Stone park bench inscribed with 'Compassion'

Love and Compassion in AA Action

Mike Mather

Alchies Love To Take

In short, may I directly and indirectly
offer help and happiness to all my mothers
and secretly take upon myself
all their harm and suffering

In this verse, Langri Tangpa eloquently explains the profound practice of taking and giving. Through this practice, we have the opportunity to deepen our love and compassion, cultivating a very special Bodhichitta within us. This guides us on the path to engaging successfully in the six perfections, which ultimately leads to the attainment of Buddhahood.

Bodhisattva Langri Tangpa illustration with mountains in the background

Courtesy NKT-IKBU

We Are Not Saints

It is important to note that while this practice can involve the imagination, it is not limited to the realm of the mind. Physical acts of taking and giving can also be performed, although the true essence lies in training and transforming our minds.

Let us remember that our goal is not to become saints, but to develop and nurture our capacity for compassion. By diligently practising this meditation on taking and giving, we will gradually build a reservoir of deep compassion within our minds. And as we do so, the potential benefits extend to all living beings, creating a ripple effect of positive transformation.

Homeless bearded man holding sign. 'Seeking Human Kindness'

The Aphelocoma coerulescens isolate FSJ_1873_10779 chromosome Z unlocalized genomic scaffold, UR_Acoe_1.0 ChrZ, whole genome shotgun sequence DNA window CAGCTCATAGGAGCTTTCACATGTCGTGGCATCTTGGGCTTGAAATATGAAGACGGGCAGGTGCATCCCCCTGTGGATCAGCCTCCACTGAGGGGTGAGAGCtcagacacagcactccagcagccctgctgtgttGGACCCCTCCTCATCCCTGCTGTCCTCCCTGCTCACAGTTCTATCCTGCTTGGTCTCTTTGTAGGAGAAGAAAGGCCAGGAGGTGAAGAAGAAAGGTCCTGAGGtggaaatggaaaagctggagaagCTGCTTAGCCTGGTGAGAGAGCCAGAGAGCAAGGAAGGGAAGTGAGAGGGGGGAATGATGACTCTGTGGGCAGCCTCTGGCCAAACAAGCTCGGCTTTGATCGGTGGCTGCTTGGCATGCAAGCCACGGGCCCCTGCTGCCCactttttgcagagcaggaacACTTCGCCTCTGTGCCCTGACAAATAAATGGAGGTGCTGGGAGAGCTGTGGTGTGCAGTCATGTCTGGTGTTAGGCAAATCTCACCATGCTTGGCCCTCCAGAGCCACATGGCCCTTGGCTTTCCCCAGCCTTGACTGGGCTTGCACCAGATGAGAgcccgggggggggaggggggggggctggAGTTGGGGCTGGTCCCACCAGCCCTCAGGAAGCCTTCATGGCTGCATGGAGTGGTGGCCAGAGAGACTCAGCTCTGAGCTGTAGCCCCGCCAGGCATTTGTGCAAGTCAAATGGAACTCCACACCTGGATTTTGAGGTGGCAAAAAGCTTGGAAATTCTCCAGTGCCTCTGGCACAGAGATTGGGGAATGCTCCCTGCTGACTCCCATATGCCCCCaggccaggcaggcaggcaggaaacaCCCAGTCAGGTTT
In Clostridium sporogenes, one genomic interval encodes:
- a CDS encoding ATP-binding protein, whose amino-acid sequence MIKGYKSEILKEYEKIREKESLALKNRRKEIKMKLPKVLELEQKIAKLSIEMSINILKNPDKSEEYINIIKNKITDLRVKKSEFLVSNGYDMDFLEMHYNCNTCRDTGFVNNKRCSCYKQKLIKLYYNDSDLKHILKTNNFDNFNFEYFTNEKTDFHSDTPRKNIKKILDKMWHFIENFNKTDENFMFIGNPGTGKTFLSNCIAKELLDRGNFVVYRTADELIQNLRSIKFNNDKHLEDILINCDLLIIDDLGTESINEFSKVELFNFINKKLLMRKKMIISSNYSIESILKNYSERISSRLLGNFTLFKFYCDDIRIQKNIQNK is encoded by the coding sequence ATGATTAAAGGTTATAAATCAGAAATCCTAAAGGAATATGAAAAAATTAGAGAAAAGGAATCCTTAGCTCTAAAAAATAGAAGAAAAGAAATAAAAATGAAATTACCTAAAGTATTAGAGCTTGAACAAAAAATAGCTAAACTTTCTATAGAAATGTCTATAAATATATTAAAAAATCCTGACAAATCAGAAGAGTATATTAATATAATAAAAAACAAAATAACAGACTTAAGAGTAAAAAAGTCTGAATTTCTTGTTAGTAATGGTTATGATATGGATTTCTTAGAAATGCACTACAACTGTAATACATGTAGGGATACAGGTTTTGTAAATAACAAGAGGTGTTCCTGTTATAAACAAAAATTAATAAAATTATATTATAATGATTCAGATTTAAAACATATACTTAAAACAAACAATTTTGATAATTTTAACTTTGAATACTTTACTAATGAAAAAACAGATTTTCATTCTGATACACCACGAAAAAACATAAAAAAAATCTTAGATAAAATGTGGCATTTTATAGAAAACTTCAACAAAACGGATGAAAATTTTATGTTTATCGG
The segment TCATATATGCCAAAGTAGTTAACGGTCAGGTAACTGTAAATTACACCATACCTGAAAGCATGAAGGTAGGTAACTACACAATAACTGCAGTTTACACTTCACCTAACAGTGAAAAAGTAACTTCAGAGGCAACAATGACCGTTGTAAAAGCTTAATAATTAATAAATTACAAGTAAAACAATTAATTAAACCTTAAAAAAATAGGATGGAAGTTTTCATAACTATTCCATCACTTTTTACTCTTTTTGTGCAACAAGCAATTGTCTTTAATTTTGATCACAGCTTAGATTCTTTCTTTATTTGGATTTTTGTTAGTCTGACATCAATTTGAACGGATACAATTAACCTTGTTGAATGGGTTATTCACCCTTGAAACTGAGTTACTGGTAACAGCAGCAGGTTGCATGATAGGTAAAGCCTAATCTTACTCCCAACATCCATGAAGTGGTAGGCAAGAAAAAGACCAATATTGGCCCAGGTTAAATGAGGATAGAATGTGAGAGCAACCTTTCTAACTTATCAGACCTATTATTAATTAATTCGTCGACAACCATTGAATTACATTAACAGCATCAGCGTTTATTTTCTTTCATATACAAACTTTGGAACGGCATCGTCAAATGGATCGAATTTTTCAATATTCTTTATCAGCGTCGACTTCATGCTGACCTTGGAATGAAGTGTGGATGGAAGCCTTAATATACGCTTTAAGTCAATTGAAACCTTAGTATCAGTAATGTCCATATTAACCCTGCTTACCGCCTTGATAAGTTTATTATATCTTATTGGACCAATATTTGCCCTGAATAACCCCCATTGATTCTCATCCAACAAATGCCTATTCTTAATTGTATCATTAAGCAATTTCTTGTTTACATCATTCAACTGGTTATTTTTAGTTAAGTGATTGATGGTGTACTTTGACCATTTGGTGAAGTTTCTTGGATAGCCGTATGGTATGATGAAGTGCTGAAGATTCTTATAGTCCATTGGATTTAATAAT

Photo by Matt Collamer on Unsplash

People Pleasers Beware

The 12th step of Alcoholics Anonymous encourages us to extend our help to others, and the practice of taking and giving meditation aligns perfectly with this mindset. For those of us who have a tendency to be people pleasers, prayer, and meditation for others often yield more fruitful outcomes than solely relying on our own problem-solving abilities. However, it is important to acknowledge that there are times when taking action based on our ideas is also necessary.

Taking on the suffering of others through compassionate intentions and offering acts of love and kindness are incredibly beneficial for all parties involved. This practice not only fosters personal growth but also contributes to the collective well-being of our interdependent world.

For further reference, see also the Tonglen* (Black and White) meditation

*with Pema Chodron

The cause of happiness comes rarely,
And many are the seeds of suffering!
But if I have no pain, I’ll never long for freedom;
Therefore, O my mind, be steadfast!

By: Shantideva. Source: The Way of the Bodhisattva (Bodhicaryavatara)*.

N.B Langri Tangpa's advice was taken from “The New Eight Steps To Happiness” by Venerable Geshe Kelsang Gyatso Rinpoche.

About the Author Mike Mather

Mike was born in 1963 which technically makes him one of the youngest of the Baby Boomers. An Australian with Indigenous and European heritage, he has been an avid and required student of Buddhism and alcoholism since 2008.

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